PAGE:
Don't Bash the Tomato!

As an Italian—I admit—I overreact when people bash the tomato, figuratively and especially literally! But this kind of “research” really peeves me. Apparently studies have determined that lypocene does not prevent cancer. Here’s the scoop from the AFP:
The FDA's review, which appears in the July 10 issue of the Journal of the National Cancer Institute, refutes numerous studies which have pointed to a link between ingesting lycopene and cutting cancer risk.


The "analysis found no credible evidence that lycopene, either in food or in a dietary supplement, was associated with reduced risk of any of the cancers evaluated," according to chief researcher Claudine Kavanaugh.

The review "found no evidence that tomatoes reduced the risk of lung, colorectal, breast, cervical or endometrial cancer."
And in case you’re like me—and learn better with pictures—check out this ABC News video report:


Oh what the heck, what’s one more report? Nicholas Bakalar of The New York Times presents Lycopene Does Not Fight Off Prostate Cancer, Study Shows:
The study included 28,243 men, 55 to 74 years old, who were recruited as part of a larger cancer screening. The researchers measured blood concentrations of lycopene, beta carotene, lutein and other carotenoids in 692 randomly selected men in the sample who later developed prostate cancer, and 844 men who did not.


After controlling for other variables, the scientists found no link between prostate cancer and blood concentrations of lycopene or other carotenoids, except that men with the highest blood levels of beta carotene were somewhat more likely to suffer from aggressive disease than those with the lowest concentrations.
Articles like this are rampant; claiming that one particular vitamin or mineral doesn’t do what we thought it does, in this case protect against cancer, but as Dr. Fuhrman will tell you. This is a dumb way of looking at it; one vitamin won’t save the day. You must consume a variety of fruits, vegetables, nuts, seeds, and legumes—bio-diversity! After all, Monkeys Don’t Sit Under Banana Trees Eating Bananas All Day:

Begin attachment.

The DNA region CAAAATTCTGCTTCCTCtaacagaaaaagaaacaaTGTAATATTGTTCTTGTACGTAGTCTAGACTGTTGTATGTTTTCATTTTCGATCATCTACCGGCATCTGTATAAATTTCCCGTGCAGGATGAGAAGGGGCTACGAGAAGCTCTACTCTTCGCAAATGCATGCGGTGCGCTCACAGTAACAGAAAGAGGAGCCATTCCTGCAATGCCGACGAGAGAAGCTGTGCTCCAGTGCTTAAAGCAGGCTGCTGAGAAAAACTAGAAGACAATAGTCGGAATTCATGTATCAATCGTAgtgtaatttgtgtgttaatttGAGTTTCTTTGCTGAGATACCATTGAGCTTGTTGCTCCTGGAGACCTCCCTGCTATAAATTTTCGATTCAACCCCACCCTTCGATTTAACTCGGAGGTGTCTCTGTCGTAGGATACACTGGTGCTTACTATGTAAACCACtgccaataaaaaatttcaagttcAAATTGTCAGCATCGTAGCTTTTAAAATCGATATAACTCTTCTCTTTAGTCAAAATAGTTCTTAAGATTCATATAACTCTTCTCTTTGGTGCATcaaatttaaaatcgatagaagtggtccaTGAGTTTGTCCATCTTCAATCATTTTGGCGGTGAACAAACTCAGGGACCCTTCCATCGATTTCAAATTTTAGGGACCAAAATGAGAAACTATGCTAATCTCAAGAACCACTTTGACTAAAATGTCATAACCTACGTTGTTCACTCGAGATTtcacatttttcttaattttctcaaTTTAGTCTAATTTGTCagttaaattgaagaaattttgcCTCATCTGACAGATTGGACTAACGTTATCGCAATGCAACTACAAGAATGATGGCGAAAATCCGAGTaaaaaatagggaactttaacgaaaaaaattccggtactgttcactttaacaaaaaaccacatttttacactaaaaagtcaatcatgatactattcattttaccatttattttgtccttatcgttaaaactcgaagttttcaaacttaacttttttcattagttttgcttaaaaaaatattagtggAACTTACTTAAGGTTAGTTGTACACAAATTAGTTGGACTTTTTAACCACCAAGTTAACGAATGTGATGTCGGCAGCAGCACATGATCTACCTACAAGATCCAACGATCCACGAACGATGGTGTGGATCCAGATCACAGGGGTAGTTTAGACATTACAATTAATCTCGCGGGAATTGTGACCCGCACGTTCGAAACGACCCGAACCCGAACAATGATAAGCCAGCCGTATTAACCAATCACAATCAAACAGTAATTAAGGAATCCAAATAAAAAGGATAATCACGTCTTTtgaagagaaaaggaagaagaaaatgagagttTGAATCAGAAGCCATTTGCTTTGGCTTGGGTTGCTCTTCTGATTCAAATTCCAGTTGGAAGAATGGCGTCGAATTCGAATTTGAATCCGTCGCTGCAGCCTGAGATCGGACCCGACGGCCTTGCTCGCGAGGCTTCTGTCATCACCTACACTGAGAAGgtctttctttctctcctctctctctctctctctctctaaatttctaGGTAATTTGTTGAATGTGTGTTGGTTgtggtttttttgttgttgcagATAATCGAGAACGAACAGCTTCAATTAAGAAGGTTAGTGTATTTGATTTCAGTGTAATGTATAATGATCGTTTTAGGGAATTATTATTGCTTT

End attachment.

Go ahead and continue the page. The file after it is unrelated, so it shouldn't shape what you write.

All primates, including humans, are driven to consume food from a variety of categories. Contrary to popular belief, a monkey does not sit under a banana tree eating bananas all day. He eats bananas and then may travel half a mile away to find a different type of food. He has an innate drive to consume variety; just satisfying the caloric drive is not enough. Likewise, children [or humans] will not be satisfied with eating only one or two foods; they will want to eat a portion of one food and want another type of food. As a higher-order animal with a bigger brain, we search for a variety of nutrient sources, and this variety assures that we get the broad assortment of nutrients that increases our immune function and longevity potential.
In the interest of preserving the good name of the tomato, here are a few posts singing its praises:
And just to spite all the tomato bashers out there—I’M PUTTING EXTRA TOMATO ON MY SALAD TONIGHT!
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